HP Doesn't Have to Be Apple

NEW YORK (TheStreet) -- While it is still too early to proclaim the resurgence of Hewlett-Packard (HPQ), Wall Street should start giving the company, and in particular Meg Whitman, credit.

For all the talk of the death of the PC due to the dominance of Apple ( AAPL) and Google ( GOOG), HP is growing modestly in other areas of its business.

Although it is often loathed for not being Apple, the company appears to have discovered ways of being the best HP that it can be by figuring out ways to grow its high-margin segments such as services, networking and storage.

After its most recent earnings report, the company's management inspired confidence that it can do what many think is impossible -- turning HP's fortunes around while also placing it on a path towards restoring lost credibility and returning value to shareholders.

The question is, will it be enough to erase the persisting doubt about its future? Although things continue to progress as well as its circumstances will allow, HP still is unable to escape the grasp of what it isn't, as opposed to what it is. It seems the company continues to suffer because its logo is not a fruit.

Granted, at one point the company did suffer from a personality complex by entering into Apple's territory with its TouchPad tablet without being adequately prepared. However, as a long time HP apologist, I will concede that standing up to Apple is no small task for even dominant companies, much less one that has had a revolving door in the CEO's office.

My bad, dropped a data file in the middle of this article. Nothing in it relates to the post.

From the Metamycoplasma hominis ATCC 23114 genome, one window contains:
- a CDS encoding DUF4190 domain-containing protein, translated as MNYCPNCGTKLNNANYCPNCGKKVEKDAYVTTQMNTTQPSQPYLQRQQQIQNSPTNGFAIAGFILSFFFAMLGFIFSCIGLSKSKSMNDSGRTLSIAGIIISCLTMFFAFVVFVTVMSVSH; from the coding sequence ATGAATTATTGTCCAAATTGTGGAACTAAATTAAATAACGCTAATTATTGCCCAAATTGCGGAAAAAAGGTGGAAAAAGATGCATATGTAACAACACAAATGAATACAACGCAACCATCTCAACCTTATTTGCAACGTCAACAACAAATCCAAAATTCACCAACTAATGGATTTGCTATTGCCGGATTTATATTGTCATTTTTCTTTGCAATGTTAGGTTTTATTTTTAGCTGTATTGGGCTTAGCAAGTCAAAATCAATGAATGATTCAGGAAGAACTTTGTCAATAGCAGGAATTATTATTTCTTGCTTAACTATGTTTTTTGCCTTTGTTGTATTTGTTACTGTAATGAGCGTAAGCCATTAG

HP's mistake was in not having fully assessed its strength or the current market dynamic to realize Research in Motion's ( RIMM) PlayBook, Dell's ( DELL) Streak and even Cisco's ( CSCO) Cius tablet were all falling by the wayside.

Apple understood consumers whereas the specialty for HP et al was the enterprise. The problem is, the enterprise user and the consumer became one and the same, which placed them all at a considerable disadvantage -- or in this case, Apple's mercy. Today, they have all caved in as Microsoft ( MSFT) and Google are now in the tablet market while Amazon ( AMZN) is intent on building a larger Kindle Fire.

What's left for HP?

For one thing, HP has Meg Whitman, who appears ready and able to clean things up. It is clear she has the management structure in place to get the company where it needs to go. But as good as things appear to be progressing now, will it ever be good enough?

Also, the company needs to overcome a disappointing history of weak research and development, in which it has chronically under-invested.

Where HP falls short on innovation, it hopes to make it up in execution. This is where Whitman has centered her focus and is the reason for Wall Street to take notice.

But I wonder, where should the bar be set and should it be bold enough to include ever beating Apple at its own game? I suspect that is what HP is positioning itself to do.

At this point I think it's a bit bold to assume HP is ready to take Apple head on. Any reports supporting this notion are overly optimistic.

Rather, the company will be better served by focusing on ways to grow its margins and bring together a more efficient operation. That includes a recent strategy to save the company over $3 billion over the next couple of years.

In other words, the company doesn't have to be Apple to be good, it just needs to be the best HP it can be.

At the time of publication, the author was long AAPL and held no position in any of the other stocks mentioned.

This article is commentary by an independent contributor, separate from TheStreet's regular news coverage.

Richard Saintvilus is a private investor with an information technology and engineering background and has been investing and trading for over 15 years. He employs conservative strategies in assessing equities and appraising value while minimizing downside risk. His decisions are based in part on management, growth prospects, return on equity and price-to-earnings as well as macroeconomic factors. He is an investor who seeks opportunities whether on the long or short side and believes in changing positions as information changes.

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